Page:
My latest MoneySense Retired Money column has just been published, which tackles that perennial personal finance chestnut of whether to take early or delayed CPP benefits. You can find it by clicking on the highlighted headline here: The Best Time to Take CPP: if you don’t know when you’ll die.
That’s a pretty big “if,” of course since with rare exceptions, our futures are unknowable. As readers of the piece will discover, there is a fair bit of personal anecdotes there, which is hard to avoid in a beat known as “Personal Finance.” As the column notes, we’ve written before that in theory it makes sense to delay CPP as long as possible, since monthly benefits are 42% higher than if you took them at 65. And while you can take CPP as early as age 60, you’d pay a 36% penalty to do so compared to taking it at the traditional age 65.
Since experts are all over the place on this one and have valid arguments for either side, it’s interesting that in practice very few Canadians actually wait till age 70 to start their CPP, even if it is an inflation-indexed guaranteed-for-life annuity. Government stats show age 60 is the single most popular option: according to the federal government’s 2016 data, of the 312,251 who began collecting CPP that year, 126,954 did so right at age 60, with the second most popular start date being age 65, when 93,460 started to collect. Only 4,844 waited until 70.
The balanced case for the traditional age 65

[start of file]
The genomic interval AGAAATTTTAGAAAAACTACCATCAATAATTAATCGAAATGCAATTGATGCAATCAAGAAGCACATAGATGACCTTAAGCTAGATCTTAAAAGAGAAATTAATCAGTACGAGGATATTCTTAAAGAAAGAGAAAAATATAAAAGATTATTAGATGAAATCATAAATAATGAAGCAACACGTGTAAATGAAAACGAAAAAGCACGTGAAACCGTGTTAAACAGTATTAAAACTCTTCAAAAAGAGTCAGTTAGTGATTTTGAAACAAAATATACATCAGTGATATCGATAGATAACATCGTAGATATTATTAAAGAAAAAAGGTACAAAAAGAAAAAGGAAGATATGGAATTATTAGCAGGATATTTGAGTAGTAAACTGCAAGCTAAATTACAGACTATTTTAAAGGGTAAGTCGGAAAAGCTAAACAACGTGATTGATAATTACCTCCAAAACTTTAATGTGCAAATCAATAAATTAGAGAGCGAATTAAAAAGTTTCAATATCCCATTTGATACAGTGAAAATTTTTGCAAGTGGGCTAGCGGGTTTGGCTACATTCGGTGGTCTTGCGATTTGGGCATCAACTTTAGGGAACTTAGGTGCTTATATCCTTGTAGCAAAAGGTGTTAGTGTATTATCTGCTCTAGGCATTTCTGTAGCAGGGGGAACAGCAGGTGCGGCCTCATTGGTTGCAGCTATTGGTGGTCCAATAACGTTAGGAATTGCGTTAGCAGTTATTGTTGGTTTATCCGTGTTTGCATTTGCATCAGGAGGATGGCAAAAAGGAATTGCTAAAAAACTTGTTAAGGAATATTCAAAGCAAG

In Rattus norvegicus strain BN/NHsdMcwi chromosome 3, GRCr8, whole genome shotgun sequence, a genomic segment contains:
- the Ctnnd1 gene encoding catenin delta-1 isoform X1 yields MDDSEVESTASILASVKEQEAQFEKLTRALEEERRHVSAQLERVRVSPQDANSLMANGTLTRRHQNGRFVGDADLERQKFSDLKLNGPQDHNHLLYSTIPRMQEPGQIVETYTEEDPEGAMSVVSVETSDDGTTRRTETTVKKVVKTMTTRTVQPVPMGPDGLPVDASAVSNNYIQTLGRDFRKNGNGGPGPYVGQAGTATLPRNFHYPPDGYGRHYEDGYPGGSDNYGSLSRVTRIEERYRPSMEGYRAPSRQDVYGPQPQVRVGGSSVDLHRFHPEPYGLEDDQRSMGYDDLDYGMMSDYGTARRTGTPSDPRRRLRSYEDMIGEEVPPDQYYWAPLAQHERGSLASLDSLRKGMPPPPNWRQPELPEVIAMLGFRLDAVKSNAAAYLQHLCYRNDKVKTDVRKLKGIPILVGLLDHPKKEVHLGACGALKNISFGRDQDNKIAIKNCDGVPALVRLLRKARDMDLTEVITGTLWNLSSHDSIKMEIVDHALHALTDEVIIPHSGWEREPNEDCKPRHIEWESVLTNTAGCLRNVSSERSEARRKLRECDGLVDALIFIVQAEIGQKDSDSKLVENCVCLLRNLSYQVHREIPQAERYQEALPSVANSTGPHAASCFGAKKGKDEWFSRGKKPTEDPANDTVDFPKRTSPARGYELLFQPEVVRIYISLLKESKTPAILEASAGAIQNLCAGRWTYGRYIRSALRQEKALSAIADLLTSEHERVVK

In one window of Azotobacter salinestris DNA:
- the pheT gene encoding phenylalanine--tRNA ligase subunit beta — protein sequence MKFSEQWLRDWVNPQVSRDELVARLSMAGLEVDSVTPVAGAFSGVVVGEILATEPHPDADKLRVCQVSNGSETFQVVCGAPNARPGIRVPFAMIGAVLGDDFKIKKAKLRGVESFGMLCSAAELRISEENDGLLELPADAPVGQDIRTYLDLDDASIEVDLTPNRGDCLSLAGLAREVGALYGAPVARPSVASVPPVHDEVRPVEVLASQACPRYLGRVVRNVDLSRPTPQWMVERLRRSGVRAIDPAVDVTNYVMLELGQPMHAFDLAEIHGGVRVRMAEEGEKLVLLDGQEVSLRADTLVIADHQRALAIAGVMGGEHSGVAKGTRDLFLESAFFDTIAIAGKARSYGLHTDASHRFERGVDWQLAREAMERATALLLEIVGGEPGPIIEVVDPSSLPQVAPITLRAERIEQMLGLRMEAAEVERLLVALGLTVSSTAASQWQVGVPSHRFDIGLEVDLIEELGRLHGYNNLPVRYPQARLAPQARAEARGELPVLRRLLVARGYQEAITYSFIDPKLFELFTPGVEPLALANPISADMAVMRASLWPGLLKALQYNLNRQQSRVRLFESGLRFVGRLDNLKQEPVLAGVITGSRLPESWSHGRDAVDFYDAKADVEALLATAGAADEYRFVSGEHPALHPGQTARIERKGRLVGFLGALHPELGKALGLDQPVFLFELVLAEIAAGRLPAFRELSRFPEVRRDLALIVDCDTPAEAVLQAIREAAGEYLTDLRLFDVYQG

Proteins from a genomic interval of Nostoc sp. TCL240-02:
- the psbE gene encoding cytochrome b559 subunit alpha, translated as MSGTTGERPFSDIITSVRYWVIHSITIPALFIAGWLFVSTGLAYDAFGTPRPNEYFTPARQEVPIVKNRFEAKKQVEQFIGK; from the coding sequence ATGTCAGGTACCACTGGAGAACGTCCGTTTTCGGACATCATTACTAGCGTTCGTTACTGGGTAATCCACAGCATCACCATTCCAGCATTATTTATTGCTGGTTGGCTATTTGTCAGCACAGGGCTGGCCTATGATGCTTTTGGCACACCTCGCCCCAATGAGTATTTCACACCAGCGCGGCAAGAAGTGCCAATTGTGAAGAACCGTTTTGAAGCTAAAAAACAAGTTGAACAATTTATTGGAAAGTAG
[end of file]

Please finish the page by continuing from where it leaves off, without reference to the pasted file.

As I relate in the MoneySense piece, I still haven’t started to collect CPP myself, even as my 65th birthday looms this coming April. I note that I may do so in a year or two and that I probably won’t wait right until 70, for various reasons: some health-related, some to do with there’s no urgent need just yet to collect it. That may change, however. And as I also relate, I will take Old Age Security at 65 as soon as it’s on offer, albeit with taxes deducted at source.
One interesting tidbit I’ve not seen much before on this topic is financial planner Ed Rempel’s observation that “In general, equity investors should take it (CPP) early, while balanced and bond investors should not.” The idea here is that if you’re confident both in the equity markets and in your ability to profit from them, then even if you technically don’t “need” the early CPP benefits, you can invest them in equities and hopefully generate higher returns than CPP would itself generate by waiting till benefits improve.
The flip side is that bond investors won’t get sufficiently high returns from reinvesting CPP benefits and so are better off delaying receipt of benefits.
Actually, as I believe in the old maxim of “moderation in all things” and also that most near-retirees and retirees should be in balanced portfolios of roughly equal stocks and bonds (60% stocks for some, 60% fixed income for the ultra conservative), then the optimum age to take CPP for many might be the most obvious one of age 65, ironically the traditional retirement age.
It seems to me that if you find both the cases for early and late CPP compelling, then if you’re also a classic balanced investor, that age 65 would be the perfect compromise.
You can find many Hub blogs on both sides of this topic, including some by Rempel. Three blogs by various sources are highlighted below (automatically by this site’s WordPress program):